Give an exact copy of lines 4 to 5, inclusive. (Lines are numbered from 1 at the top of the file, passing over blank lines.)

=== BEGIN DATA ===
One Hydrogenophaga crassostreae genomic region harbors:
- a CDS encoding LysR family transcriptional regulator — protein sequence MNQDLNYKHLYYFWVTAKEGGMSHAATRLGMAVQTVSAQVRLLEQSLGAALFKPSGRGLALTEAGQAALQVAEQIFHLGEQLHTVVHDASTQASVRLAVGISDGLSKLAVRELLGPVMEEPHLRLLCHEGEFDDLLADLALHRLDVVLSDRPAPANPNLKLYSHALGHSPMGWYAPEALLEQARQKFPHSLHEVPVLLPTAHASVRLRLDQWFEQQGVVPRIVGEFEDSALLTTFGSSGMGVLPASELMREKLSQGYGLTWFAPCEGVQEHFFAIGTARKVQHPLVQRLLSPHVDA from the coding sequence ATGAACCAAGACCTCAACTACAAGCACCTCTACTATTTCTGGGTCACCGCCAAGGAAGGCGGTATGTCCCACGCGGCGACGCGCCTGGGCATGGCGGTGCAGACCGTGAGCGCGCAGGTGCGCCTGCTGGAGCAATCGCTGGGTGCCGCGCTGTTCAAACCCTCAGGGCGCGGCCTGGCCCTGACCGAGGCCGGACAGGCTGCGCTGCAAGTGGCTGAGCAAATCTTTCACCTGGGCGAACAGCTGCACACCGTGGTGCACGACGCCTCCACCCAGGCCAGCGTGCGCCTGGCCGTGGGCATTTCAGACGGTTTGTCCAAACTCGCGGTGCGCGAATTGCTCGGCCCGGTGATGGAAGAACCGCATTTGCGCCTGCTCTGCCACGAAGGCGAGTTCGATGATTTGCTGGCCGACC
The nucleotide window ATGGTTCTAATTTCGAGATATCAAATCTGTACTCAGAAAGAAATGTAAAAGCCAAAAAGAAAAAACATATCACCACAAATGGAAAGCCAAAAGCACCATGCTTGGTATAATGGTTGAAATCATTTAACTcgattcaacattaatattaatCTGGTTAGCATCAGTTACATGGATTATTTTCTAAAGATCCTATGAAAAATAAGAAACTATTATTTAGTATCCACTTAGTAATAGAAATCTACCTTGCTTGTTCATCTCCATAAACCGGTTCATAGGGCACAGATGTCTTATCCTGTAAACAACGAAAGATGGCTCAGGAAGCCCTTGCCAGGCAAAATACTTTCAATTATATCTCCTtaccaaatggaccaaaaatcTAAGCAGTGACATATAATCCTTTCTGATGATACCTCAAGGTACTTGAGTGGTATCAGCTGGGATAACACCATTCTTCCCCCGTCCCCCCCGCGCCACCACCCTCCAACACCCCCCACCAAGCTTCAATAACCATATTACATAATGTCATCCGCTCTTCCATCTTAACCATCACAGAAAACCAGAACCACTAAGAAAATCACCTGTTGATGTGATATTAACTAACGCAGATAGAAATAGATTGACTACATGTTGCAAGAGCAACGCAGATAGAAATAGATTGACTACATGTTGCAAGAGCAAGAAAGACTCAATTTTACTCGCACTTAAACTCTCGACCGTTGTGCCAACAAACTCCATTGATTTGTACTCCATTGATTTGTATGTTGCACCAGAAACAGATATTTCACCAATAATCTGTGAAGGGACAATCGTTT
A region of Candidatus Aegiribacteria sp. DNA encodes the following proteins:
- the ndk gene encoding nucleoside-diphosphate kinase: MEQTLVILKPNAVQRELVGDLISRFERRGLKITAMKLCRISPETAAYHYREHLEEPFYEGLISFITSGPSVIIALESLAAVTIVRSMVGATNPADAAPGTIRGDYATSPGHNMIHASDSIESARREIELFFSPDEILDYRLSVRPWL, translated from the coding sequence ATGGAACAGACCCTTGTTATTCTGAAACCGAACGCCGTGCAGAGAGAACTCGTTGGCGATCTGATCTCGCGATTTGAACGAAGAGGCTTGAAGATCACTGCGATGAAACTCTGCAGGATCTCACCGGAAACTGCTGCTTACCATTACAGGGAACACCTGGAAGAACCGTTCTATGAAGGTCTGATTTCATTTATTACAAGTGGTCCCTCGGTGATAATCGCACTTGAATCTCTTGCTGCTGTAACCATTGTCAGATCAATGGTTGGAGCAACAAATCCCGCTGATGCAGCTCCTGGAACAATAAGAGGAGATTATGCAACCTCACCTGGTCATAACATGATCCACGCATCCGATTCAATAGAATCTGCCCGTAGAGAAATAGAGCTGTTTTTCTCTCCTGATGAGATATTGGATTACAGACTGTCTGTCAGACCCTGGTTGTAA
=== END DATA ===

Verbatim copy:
A region of Candidatus Aegiribacteria sp. DNA encodes the following proteins:
- the ndk gene encoding nucleoside-diphosphate kinase: MEQTLVILKPNAVQRELVGDLISRFERRGLKITAMKLCRISPETAAYHYREHLEEPFYEGLISFITSGPSVIIALESLAAVTIVRSMVGATNPADAAPGTIRGDYATSPGHNMIHASDSIESARREIELFFSPDEILDYRLSVRPWL, translated from the coding sequence ATGGAACAGACCCTTGTTATTCTGAAACCGAACGCCGTGCAGAGAGAACTCGTTGGCGATCTGATCTCGCGATTTGAACGAAGAGGCTTGAAGATCACTGCGATGAAACTCTGCAGGATCTCACCGGAAACTGCTGCTTACCATTACAGGGAACACCTGGAAGAACCGTTCTATGAAGGTCTGATTTCATTTATTACAAGTGGTCCCTCGGTGATAATCGCACTTGAATCTCTTGCTGCTGTAACCATTGTCAGATCAATGGTTGGAGCAACAAATCCCGCTGATGCAGCTCCTGGAACAATAAGAGGAGATTATGCAACCTCACCTGGTCATAACATGATCCACGCATCCGATTCAATAGAATCTGCCCGTAGAGAAATAGAGCTGTTTTTCTCTCCTGATGAGATATTGGATTACAGACTGTCTGTCAGACCCTGGTTGTAA